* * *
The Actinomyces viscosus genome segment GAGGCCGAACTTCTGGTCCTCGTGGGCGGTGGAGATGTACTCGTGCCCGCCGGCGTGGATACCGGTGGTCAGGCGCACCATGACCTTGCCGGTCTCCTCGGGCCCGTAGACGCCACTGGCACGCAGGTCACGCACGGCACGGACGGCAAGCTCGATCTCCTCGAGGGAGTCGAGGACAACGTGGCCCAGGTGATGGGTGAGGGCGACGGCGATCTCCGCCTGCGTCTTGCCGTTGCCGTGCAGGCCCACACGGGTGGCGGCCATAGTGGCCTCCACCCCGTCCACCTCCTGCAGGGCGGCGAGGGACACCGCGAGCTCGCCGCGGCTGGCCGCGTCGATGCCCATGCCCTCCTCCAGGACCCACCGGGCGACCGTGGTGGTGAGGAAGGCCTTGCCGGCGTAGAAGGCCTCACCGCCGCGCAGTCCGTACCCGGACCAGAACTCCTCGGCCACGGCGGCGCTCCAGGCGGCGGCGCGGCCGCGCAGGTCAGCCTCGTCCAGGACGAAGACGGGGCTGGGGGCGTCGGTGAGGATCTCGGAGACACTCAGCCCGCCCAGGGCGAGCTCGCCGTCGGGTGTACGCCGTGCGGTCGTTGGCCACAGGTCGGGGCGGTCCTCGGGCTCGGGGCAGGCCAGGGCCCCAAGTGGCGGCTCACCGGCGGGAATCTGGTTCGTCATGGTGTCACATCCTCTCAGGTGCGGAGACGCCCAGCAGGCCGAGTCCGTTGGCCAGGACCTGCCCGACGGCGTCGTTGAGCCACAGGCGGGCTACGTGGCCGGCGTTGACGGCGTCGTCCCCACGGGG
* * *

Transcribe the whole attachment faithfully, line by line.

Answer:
The Actinomyces viscosus genome segment GAGGCCGAACTTCTGGTCCTCGTGGGCGGTGGAGATGTACTCGTGCCCGCCGGCGTGGATACCGGTGGTCAGGCGCACCATGACCTTGCCGGTCTCCTCGGGCCCGTAGACGCCACTGGCACGCAGGTCACGCACGGCACGGACGGCAAGCTCGATCTCCTCGAGGGAGTCGAGGACAACGTGGCCCAGGTGATGGGTGAGGGCGACGGCGATCTCCGCCTGCGTCTTGCCGTTGCCGTGCAGGCCCACACGGGTGGCGGCCATAGTGGCCTCCACCCCGTCCACCTCCTGCAGGGCGGCGAGGGACACCGCGAGCTCGCCGCGGCTGGCCGCGTCGATGCCCATGCCCTCCTCCAGGACCCACCGGGCGACCGTGGTGGTGAGGAAGGCCTTGCCGGCGTAGAAGGCCTCACCGCCGCGCAGTCCGTACCCGGACCAGAACTCCTCGGCCACGGCGGCGCTCCAGGCGGCGGCGCGGCCGCGCAGGTCAGCCTCGTCCAGGACGAAGACGGGGCTGGGGGCGTCGGTGAGGATCTCGGAGACACTCAGCCCGCCCAGGGCGAGCTCGCCGTCGGGTGTACGCCGTGCGGTCGTTGGCCACAGGTCGGGGCGGTCCTCGGGCTCGGGGCAGGCCAGGGCCCCAAGTGGCGGCTCACCGGCGGGAATCTGGTTCGTCATGGTGTCACATCCTCTCAGGTGCGGAGACGCCCAGCAGGCCGAGTCCGTTGGCCAGGACCTGCCCGACGGCGTCGTTGAGCCACAGGCGGGCTACGTGGCCGGCGTTGACGGCGTCGTCCCCACGGGG